Q: How often should my medication be reviewed?
A: The medicine that you are prescribed will be reviewed once a year when you have your annual asthma review. If at any time you feel that the medicine is not relieving your symptoms as well as they used to, you should make an appointment with your GP or practice nurse to have a review. Your local community pharmacist may be able to advise you too, for example, to check that you are using the inhalers correctly.
Q. Can my medicine go out of date?
A. All medicine should have a use by date on the box or bottle. Keep to this date and ask your pharmacy to dispose of any old medicine. Never put medicine into a different bottle or container.
Q. What should I do if I think I am having side effects?
A. Discuss with your GP, specialist nurse or local pharmacist. They can all give advice about any side effects.
Q. Is it safe to stop taking my medicine when I am feeling well again?
A. You should follow the guidance you were given from your GP, specialist nurse or pharmacist. Even though you may feel much better you should not stop medicine unless you have been told to do so. Some medicine is given to prevent symptoms over a long period of time. Always finish the whole course if you have been given an antibiotic.
Q. I feel sick when I take my medicine, what can I do?
A. Ask for advice from your GP, specialist nurse or pharmacist. There may be alternative medicines you can try or you may be given something to stop the sick feeling. Check if you should take the medicine before, with or after food as this can have an effect on sickness.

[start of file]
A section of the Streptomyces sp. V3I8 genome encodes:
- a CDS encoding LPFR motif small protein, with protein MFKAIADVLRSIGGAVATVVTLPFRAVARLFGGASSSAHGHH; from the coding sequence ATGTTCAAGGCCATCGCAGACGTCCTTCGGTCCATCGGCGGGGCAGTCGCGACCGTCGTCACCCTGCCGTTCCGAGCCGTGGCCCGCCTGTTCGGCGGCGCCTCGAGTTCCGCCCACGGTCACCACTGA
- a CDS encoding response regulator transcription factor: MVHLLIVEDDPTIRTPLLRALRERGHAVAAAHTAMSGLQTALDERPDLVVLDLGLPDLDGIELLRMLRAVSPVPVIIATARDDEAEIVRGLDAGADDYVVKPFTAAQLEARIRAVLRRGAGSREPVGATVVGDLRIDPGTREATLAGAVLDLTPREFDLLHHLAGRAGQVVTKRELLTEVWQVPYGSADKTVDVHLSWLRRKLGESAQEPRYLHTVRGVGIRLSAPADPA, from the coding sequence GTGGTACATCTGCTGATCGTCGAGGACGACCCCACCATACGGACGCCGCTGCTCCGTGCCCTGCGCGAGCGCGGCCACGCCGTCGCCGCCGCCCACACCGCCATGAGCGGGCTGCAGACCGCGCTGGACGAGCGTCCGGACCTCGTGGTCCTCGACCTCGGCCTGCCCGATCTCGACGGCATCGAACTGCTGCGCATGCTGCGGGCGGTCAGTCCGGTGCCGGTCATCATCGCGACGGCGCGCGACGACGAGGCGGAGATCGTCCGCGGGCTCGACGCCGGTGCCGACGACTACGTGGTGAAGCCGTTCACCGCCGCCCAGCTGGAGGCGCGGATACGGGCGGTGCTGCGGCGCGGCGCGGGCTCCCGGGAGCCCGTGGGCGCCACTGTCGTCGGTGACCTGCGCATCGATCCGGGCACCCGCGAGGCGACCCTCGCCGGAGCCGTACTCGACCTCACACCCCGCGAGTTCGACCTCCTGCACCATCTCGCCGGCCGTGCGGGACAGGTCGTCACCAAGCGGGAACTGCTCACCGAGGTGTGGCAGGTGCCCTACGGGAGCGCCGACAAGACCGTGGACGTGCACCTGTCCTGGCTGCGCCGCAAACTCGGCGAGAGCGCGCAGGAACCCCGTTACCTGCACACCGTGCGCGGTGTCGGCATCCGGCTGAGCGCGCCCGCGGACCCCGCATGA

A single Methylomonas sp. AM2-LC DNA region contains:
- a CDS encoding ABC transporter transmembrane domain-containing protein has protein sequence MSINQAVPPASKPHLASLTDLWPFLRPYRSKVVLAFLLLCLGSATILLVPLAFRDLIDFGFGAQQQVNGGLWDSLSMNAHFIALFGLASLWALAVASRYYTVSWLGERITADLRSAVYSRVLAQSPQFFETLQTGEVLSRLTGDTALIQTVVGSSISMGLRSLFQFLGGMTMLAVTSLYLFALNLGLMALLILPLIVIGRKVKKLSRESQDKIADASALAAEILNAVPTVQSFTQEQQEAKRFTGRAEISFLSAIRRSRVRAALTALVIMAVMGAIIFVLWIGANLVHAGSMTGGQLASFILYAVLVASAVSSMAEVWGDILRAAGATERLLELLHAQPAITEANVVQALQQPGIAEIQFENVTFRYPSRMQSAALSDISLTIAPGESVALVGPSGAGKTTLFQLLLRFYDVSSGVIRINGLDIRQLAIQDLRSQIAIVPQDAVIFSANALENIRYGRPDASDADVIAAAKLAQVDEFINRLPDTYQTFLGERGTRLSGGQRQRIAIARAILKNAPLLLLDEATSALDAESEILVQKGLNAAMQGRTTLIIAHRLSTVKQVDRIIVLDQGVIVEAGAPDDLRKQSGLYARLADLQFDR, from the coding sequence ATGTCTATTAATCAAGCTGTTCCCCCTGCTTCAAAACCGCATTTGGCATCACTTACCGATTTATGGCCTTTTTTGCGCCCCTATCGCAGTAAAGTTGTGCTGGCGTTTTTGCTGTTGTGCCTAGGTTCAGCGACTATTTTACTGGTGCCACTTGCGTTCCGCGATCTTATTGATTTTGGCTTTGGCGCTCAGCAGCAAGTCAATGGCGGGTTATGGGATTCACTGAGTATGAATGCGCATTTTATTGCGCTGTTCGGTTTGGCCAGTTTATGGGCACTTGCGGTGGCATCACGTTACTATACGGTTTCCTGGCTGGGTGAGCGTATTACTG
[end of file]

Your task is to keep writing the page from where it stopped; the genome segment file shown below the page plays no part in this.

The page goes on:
Q. I am using my inhaler more often to get the same effect as I used to. Is this normal?
A. No if you need to take your inhaler more often this can be a sign that you need to have a change or increase in your inhaler. It may be that the way you have been taking your inhaler is not as effective as it could be. Discuss with your GP, specialist nurse or pharmacist. They can check the way you have been taking your inhaler.
Q. I am more breathless and cough at night, can medicine help this?
A. There may be different reasons for breathlessness at night. The temperature of your room, the position you sleep in or if you are more anxious at night. The treatment for breathlessness at night will depend on the cause. There are medicines to settle your cough, you should discuss night time symptoms with your GP or specialist nurse.
Q. I had a nebuliser when I was in hospital and this really worked. Can I get one for home?
A. Very few people with asthma will need a nebuliser at home. If you do, you will have an assessment by a doctor and one will be prescribed for you. Most people who are taking their inhalers correctly will not need a nebuliser. It is not advisable to buy a nebuliser yourself because unless it has been prescribed for you, a GP will not prescribe the medicine to go into the nebuliser.
You have reached the end of this topic on Medications (Adult asthma). What do you want to do next?